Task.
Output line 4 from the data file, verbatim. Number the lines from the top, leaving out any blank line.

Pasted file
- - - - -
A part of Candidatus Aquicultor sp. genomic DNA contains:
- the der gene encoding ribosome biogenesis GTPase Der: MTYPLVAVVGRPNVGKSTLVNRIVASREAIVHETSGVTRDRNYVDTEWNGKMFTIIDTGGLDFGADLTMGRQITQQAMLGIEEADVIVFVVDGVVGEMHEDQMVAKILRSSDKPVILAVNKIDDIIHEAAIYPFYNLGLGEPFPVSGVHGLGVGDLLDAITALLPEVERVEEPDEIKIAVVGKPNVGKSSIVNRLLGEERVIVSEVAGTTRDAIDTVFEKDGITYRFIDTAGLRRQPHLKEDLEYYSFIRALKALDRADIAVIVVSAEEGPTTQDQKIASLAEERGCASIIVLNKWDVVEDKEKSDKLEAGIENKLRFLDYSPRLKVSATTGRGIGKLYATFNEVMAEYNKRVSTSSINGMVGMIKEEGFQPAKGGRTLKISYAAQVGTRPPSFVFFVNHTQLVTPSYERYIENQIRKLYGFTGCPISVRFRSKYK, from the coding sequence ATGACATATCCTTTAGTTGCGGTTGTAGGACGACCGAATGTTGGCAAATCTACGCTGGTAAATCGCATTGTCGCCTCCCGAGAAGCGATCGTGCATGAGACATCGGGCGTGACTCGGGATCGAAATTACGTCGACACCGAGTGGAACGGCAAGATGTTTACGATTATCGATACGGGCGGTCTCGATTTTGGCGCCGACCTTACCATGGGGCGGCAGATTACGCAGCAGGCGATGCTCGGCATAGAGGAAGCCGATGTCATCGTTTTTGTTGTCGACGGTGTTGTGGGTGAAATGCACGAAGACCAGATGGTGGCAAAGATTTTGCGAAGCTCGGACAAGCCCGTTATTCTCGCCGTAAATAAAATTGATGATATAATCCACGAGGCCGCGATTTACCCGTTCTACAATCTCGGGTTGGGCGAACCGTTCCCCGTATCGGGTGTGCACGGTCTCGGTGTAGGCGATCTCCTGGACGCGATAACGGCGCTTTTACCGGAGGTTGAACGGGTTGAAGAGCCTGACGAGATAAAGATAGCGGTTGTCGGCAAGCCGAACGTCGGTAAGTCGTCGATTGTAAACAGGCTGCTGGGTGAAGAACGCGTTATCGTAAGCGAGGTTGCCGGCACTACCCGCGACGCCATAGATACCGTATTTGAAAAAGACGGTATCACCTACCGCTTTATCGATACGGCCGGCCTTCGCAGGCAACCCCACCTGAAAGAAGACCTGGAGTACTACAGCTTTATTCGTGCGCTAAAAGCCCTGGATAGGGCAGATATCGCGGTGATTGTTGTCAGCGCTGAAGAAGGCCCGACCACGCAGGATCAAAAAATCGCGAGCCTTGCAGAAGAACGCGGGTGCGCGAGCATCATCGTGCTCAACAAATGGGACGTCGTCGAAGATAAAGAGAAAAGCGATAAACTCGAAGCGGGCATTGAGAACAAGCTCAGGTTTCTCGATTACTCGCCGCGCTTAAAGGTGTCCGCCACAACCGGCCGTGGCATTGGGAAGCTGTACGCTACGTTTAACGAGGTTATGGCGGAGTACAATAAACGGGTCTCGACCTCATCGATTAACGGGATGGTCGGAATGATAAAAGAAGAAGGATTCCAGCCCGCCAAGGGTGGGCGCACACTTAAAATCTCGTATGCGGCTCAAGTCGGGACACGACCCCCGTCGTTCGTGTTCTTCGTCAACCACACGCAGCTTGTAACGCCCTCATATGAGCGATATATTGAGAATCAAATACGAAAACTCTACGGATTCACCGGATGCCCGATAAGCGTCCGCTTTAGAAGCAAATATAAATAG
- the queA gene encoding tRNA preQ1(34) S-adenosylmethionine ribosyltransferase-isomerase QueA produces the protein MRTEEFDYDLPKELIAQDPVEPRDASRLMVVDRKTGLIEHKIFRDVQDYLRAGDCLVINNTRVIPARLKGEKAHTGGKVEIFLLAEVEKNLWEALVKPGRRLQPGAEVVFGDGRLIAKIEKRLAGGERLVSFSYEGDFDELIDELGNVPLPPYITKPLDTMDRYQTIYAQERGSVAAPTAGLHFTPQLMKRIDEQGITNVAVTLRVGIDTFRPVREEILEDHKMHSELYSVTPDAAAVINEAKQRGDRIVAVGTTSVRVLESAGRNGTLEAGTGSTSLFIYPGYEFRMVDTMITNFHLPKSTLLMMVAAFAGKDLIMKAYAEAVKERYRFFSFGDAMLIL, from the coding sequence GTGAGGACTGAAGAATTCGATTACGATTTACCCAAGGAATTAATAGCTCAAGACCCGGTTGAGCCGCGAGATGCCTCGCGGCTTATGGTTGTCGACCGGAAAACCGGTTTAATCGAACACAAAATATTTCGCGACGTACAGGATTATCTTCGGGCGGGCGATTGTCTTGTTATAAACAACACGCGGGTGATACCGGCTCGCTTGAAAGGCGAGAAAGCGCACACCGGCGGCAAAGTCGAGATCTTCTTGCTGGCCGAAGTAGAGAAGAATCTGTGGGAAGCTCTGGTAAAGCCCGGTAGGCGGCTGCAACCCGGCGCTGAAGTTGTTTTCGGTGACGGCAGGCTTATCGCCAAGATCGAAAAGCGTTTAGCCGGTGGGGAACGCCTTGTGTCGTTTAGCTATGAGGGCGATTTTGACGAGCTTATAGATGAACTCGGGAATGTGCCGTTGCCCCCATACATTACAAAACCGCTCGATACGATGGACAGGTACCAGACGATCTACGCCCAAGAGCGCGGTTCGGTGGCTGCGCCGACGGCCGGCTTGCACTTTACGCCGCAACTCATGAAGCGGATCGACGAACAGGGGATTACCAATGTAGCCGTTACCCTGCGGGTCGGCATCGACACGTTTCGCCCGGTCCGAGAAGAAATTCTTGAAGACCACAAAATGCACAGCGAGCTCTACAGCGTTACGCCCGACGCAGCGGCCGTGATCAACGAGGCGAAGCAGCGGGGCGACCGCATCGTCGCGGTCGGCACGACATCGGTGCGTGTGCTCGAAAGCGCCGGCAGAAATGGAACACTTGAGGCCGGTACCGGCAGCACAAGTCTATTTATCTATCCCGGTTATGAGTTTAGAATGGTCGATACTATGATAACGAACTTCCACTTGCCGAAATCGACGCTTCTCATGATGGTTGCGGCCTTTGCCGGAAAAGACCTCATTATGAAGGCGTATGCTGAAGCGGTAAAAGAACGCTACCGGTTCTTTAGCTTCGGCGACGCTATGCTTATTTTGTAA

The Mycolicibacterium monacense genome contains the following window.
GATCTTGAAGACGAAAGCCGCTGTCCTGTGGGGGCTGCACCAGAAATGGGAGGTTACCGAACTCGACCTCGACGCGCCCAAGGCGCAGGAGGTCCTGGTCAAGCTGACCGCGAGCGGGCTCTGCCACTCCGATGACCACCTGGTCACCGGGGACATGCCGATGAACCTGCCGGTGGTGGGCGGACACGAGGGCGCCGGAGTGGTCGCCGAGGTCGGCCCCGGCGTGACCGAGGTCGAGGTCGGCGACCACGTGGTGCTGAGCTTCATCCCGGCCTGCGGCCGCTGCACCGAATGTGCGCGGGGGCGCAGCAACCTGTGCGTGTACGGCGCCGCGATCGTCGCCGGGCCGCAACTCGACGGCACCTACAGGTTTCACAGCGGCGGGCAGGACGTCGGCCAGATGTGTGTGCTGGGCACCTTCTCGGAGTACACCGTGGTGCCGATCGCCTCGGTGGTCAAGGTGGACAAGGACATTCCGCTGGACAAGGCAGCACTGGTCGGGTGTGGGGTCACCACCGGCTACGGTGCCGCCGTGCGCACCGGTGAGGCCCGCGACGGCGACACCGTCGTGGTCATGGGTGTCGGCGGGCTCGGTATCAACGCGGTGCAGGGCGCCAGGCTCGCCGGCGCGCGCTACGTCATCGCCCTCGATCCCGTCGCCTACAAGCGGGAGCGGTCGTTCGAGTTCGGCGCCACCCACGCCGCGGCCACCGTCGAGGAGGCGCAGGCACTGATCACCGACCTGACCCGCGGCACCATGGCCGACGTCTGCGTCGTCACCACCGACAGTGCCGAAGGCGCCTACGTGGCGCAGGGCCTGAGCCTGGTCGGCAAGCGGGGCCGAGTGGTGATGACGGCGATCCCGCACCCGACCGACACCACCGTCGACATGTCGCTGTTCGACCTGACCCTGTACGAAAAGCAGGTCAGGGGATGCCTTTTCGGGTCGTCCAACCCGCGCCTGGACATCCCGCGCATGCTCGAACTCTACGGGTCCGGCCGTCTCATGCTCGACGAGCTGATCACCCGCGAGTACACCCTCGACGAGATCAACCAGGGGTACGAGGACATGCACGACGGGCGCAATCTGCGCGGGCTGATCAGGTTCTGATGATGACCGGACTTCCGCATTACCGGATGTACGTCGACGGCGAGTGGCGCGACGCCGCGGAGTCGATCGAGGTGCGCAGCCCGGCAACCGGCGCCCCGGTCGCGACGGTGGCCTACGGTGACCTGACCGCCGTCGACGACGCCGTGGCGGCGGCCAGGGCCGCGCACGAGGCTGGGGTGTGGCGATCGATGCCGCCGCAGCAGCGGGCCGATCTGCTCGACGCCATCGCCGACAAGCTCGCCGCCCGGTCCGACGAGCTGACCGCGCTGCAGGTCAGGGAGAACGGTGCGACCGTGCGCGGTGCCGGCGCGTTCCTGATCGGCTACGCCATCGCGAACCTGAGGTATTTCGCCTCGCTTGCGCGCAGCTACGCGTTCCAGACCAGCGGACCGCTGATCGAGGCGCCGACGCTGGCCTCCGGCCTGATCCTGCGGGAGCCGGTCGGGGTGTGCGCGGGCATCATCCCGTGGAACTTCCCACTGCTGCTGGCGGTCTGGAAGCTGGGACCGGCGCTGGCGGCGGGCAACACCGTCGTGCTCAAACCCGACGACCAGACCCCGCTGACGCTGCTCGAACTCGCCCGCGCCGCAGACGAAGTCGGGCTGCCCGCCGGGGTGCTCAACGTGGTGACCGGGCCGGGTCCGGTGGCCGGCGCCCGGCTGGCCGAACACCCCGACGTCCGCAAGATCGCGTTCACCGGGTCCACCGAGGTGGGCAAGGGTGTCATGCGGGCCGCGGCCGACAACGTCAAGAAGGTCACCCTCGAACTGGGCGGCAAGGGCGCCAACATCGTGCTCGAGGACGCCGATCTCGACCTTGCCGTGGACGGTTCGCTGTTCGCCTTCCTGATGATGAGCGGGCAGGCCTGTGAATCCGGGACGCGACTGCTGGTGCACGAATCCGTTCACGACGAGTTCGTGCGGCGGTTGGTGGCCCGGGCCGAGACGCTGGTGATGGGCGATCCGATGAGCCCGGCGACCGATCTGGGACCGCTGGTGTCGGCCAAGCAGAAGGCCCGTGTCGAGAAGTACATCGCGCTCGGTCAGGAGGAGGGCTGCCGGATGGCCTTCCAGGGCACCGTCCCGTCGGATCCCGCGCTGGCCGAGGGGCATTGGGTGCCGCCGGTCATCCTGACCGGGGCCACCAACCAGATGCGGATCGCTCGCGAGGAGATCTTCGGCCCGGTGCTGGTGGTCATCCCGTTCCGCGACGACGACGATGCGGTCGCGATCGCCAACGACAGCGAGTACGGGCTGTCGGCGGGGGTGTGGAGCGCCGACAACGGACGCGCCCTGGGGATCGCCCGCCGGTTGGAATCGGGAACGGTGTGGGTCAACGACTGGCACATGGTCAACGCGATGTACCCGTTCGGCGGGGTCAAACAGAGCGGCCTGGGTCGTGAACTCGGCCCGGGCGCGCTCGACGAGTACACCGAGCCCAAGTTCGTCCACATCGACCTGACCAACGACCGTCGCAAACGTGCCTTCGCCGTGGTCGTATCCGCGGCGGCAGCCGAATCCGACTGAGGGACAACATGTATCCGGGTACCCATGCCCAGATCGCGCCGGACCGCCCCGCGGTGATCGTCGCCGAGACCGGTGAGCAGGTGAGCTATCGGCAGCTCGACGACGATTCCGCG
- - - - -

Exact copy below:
The Mycolicibacterium monacense genome contains the following window.